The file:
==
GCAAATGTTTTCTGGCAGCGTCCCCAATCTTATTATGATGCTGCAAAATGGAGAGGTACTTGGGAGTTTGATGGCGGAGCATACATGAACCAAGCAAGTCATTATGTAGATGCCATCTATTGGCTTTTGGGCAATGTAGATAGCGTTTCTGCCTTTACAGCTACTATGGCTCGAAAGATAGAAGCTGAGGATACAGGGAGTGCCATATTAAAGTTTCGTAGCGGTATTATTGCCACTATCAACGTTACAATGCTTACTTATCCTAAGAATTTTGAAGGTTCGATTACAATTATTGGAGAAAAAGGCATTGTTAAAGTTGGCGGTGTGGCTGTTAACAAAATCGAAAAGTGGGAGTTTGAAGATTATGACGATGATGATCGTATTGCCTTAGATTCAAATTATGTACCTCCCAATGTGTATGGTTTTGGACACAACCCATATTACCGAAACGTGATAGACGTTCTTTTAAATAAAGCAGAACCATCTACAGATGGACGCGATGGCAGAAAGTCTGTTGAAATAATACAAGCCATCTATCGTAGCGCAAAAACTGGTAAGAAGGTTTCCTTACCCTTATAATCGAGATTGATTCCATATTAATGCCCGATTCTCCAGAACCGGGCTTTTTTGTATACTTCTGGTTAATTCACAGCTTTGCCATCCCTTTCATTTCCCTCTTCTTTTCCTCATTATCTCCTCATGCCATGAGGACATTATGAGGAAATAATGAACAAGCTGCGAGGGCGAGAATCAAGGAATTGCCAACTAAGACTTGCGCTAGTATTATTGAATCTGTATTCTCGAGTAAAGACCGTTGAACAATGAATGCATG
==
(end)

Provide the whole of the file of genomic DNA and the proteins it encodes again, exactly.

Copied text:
GCAAATGTTTTCTGGCAGCGTCCCCAATCTTATTATGATGCTGCAAAATGGAGAGGTACTTGGGAGTTTGATGGCGGAGCATACATGAACCAAGCAAGTCATTATGTAGATGCCATCTATTGGCTTTTGGGCAATGTAGATAGCGTTTCTGCCTTTACAGCTACTATGGCTCGAAAGATAGAAGCTGAGGATACAGGGAGTGCCATATTAAAGTTTCGTAGCGGTATTATTGCCACTATCAACGTTACAATGCTTACTTATCCTAAGAATTTTGAAGGTTCGATTACAATTATTGGAGAAAAAGGCATTGTTAAAGTTGGCGGTGTGGCTGTTAACAAAATCGAAAAGTGGGAGTTTGAAGATTATGACGATGATGATCGTATTGCCTTAGATTCAAATTATGTACCTCCCAATGTGTATGGTTTTGGACACAACCCATATTACCGAAACGTGATAGACGTTCTTTTAAATAAAGCAGAACCATCTACAGATGGACGCGATGGCAGAAAGTCTGTTGAAATAATACAAGCCATCTATCGTAGCGCAAAAACTGGTAAGAAGGTTTCCTTACCCTTATAATCGAGATTGATTCCATATTAATGCCCGATTCTCCAGAACCGGGCTTTTTTGTATACTTCTGGTTAATTCACAGCTTTGCCATCCCTTTCATTTCCCTCTTCTTTTCCTCATTATCTCCTCATGCCATGAGGACATTATGAGGAAATAATGAACAAGCTGCGAGGGCGAGAATCAAGGAATTGCCAACTAAGACTTGCGCTAGTATTATTGAATCTGTATTCTCGAGTAAAGACCGTTGAACAATGAATGCATG